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I remember the dry cleaners – the white sandstone wall, the clean curb that would be, by morning, splattered with life remains – a woman who would now be my age.

I listen to the news. Another person at the edge of life: blown from the seat of a car, crushed into a tree by a truck’s force, pierced by bullets or knives like spears. And I live longer than that someone who lives down the street – around the corner – behind my house. Alive to buy bagels, have shoes repaired, drink a cup of decaf on Saturday night.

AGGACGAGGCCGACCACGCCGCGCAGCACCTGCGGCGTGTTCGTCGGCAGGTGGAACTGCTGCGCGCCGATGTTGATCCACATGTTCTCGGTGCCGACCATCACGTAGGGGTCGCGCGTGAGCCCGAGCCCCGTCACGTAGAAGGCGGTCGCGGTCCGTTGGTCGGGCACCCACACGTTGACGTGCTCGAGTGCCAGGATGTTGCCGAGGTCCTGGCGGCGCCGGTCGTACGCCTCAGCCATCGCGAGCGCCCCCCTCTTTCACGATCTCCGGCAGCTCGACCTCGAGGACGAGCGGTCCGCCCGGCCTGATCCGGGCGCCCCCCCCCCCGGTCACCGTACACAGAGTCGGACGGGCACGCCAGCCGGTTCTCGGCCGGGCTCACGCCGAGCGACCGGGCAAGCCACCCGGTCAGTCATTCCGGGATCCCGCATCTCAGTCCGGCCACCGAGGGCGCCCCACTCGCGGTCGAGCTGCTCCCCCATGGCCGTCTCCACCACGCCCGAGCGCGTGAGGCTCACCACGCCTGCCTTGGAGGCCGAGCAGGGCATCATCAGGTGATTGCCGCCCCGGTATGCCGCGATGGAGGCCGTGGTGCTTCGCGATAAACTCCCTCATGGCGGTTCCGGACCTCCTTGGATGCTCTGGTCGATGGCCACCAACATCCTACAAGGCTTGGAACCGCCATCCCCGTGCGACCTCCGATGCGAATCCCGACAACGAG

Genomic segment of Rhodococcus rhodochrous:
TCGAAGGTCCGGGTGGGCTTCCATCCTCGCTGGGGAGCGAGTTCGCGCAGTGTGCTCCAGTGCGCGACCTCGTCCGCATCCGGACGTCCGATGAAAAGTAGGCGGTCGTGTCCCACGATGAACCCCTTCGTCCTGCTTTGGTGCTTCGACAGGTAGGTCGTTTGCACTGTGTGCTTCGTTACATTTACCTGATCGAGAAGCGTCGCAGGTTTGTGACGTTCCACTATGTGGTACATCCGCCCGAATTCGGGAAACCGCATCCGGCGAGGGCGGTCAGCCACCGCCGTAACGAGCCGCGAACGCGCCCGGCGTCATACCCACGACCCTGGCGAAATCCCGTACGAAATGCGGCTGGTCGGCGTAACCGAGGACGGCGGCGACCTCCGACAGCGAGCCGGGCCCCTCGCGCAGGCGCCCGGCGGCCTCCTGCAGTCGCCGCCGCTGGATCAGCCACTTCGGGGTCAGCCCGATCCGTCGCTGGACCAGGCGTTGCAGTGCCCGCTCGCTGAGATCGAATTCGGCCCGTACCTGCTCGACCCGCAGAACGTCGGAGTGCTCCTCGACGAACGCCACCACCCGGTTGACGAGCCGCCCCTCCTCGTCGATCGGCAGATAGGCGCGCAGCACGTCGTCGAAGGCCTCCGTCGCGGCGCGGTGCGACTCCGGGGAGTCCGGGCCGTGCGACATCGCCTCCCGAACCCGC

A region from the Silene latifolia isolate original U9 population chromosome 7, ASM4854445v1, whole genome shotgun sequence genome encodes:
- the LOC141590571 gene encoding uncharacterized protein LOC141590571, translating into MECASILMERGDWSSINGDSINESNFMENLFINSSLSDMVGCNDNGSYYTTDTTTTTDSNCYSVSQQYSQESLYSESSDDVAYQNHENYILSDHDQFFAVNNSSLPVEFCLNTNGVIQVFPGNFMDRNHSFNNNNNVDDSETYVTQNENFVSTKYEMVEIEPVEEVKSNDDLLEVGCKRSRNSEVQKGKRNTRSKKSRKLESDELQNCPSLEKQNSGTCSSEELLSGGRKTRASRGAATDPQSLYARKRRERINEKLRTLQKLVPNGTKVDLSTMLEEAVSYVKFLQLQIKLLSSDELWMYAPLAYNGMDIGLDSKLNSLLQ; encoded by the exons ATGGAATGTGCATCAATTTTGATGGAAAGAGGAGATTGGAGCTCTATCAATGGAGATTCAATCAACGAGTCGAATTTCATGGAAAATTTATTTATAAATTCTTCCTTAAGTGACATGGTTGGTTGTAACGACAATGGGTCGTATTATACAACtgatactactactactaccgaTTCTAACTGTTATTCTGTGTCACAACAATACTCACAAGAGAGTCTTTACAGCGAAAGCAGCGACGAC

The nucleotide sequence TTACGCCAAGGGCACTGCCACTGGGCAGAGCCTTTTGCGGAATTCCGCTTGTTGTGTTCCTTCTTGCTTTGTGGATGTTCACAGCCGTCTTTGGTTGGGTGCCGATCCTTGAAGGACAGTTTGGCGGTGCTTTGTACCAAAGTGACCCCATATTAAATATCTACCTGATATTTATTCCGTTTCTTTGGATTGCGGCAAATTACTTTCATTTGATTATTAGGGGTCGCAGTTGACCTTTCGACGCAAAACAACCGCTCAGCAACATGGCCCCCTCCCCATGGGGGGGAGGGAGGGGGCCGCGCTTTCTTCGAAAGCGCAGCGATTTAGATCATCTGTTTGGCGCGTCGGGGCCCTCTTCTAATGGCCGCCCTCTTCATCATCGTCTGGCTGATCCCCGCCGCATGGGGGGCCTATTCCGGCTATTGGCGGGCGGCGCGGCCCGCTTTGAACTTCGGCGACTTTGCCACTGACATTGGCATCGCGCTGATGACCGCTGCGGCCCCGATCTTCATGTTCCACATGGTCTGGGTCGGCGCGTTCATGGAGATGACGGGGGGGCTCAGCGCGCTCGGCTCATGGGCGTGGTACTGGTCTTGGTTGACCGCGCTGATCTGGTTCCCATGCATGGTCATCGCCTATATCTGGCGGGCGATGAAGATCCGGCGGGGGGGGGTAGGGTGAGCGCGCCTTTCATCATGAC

Flo Gelo was born in Brooklyn, where she lived until her early teens. She’s published numerous articles in professional literature about illness, death and dying. This story is one in a series about her life on Madison Street.

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